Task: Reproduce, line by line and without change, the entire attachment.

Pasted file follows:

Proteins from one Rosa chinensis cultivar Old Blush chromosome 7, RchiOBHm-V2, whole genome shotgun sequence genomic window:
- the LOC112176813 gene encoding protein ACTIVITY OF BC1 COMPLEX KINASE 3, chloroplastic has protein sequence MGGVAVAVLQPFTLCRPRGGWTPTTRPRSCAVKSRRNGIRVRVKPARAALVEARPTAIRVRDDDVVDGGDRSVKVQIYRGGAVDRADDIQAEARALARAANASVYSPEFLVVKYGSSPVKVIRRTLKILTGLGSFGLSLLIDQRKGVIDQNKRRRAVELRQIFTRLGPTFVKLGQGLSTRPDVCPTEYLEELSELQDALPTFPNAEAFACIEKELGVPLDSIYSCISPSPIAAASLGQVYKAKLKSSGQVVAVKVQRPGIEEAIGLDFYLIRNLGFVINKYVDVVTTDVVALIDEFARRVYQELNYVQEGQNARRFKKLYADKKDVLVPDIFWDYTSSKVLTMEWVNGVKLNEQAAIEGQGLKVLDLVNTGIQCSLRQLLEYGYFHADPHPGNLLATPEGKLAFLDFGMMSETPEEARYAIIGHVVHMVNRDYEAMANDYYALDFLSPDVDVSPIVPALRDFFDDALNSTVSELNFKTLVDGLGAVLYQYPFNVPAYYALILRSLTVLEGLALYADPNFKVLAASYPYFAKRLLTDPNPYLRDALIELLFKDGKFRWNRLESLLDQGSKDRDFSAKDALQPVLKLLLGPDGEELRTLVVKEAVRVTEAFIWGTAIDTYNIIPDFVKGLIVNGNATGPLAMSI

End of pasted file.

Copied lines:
Proteins from one Rosa chinensis cultivar Old Blush chromosome 7, RchiOBHm-V2, whole genome shotgun sequence genomic window:
- the LOC112176813 gene encoding protein ACTIVITY OF BC1 COMPLEX KINASE 3, chloroplastic has protein sequence MGGVAVAVLQPFTLCRPRGGWTPTTRPRSCAVKSRRNGIRVRVKPARAALVEARPTAIRVRDDDVVDGGDRSVKVQIYRGGAVDRADDIQAEARALARAANASVYSPEFLVVKYGSSPVKVIRRTLKILTGLGSFGLSLLIDQRKGVIDQNKRRRAVELRQIFTRLGPTFVKLGQGLSTRPDVCPTEYLEELSELQDALPTFPNAEAFACIEKELGVPLDSIYSCISPSPIAAASLGQVYKAKLKSSGQVVAVKVQRPGIEEAIGLDFYLIRNLGFVINKYVDVVTTDVVALIDEFARRVYQELNYVQEGQNARRFKKLYADKKDVLVPDIFWDYTSSKVLTMEWVNGVKLNEQAAIEGQGLKVLDLVNTGIQCSLRQLLEYGYFHADPHPGNLLATPEGKLAFLDFGMMSETPEEARYAIIGHVVHMVNRDYEAMANDYYALDFLSPDVDVSPIVPALRDFFDDALNSTVSELNFKTLVDGLGAVLYQYPFNVPAYYALILRSLTVLEGLALYADPNFKVLAASYPYFAKRLLTDPNPYLRDALIELLFKDGKFRWNRLESLLDQGSKDRDFSAKDALQPVLKLLLGPDGEELRTLVVKEAVRVTEAFIWGTAIDTYNIIPDFVKGLIVNGNATGPLAMSI